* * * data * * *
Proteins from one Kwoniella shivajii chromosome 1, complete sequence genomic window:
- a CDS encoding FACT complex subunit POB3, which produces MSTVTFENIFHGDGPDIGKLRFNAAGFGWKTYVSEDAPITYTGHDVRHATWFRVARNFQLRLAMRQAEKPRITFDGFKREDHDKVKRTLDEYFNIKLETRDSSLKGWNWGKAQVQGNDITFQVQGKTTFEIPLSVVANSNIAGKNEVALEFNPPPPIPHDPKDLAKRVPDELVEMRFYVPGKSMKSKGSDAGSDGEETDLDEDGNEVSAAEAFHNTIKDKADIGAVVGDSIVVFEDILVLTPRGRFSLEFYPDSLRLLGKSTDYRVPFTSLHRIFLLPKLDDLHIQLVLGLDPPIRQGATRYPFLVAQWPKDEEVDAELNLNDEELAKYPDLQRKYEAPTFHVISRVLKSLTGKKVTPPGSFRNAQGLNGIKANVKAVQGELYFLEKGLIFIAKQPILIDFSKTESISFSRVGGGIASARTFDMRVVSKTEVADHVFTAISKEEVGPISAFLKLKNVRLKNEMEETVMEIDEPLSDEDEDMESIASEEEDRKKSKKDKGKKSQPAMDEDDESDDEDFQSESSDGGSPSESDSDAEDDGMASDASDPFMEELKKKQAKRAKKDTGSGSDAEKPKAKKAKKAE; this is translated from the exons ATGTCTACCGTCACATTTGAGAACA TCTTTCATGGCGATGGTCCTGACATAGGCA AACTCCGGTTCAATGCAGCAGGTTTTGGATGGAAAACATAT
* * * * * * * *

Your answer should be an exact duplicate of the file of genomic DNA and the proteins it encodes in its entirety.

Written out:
Proteins from one Kwoniella shivajii chromosome 1, complete sequence genomic window:
- a CDS encoding FACT complex subunit POB3, which produces MSTVTFENIFHGDGPDIGKLRFNAAGFGWKTYVSEDAPITYTGHDVRHATWFRVARNFQLRLAMRQAEKPRITFDGFKREDHDKVKRTLDEYFNIKLETRDSSLKGWNWGKAQVQGNDITFQVQGKTTFEIPLSVVANSNIAGKNEVALEFNPPPPIPHDPKDLAKRVPDELVEMRFYVPGKSMKSKGSDAGSDGEETDLDEDGNEVSAAEAFHNTIKDKADIGAVVGDSIVVFEDILVLTPRGRFSLEFYPDSLRLLGKSTDYRVPFTSLHRIFLLPKLDDLHIQLVLGLDPPIRQGATRYPFLVAQWPKDEEVDAELNLNDEELAKYPDLQRKYEAPTFHVISRVLKSLTGKKVTPPGSFRNAQGLNGIKANVKAVQGELYFLEKGLIFIAKQPILIDFSKTESISFSRVGGGIASARTFDMRVVSKTEVADHVFTAISKEEVGPISAFLKLKNVRLKNEMEETVMEIDEPLSDEDEDMESIASEEEDRKKSKKDKGKKSQPAMDEDDESDDEDFQSESSDGGSPSESDSDAEDDGMASDASDPFMEELKKKQAKRAKKDTGSGSDAEKPKAKKAKKAE; this is translated from the exons ATGTCTACCGTCACATTTGAGAACA TCTTTCATGGCGATGGTCCTGACATAGGCA AACTCCGGTTCAATGCAGCAGGTTTTGGATGGAAAACATAT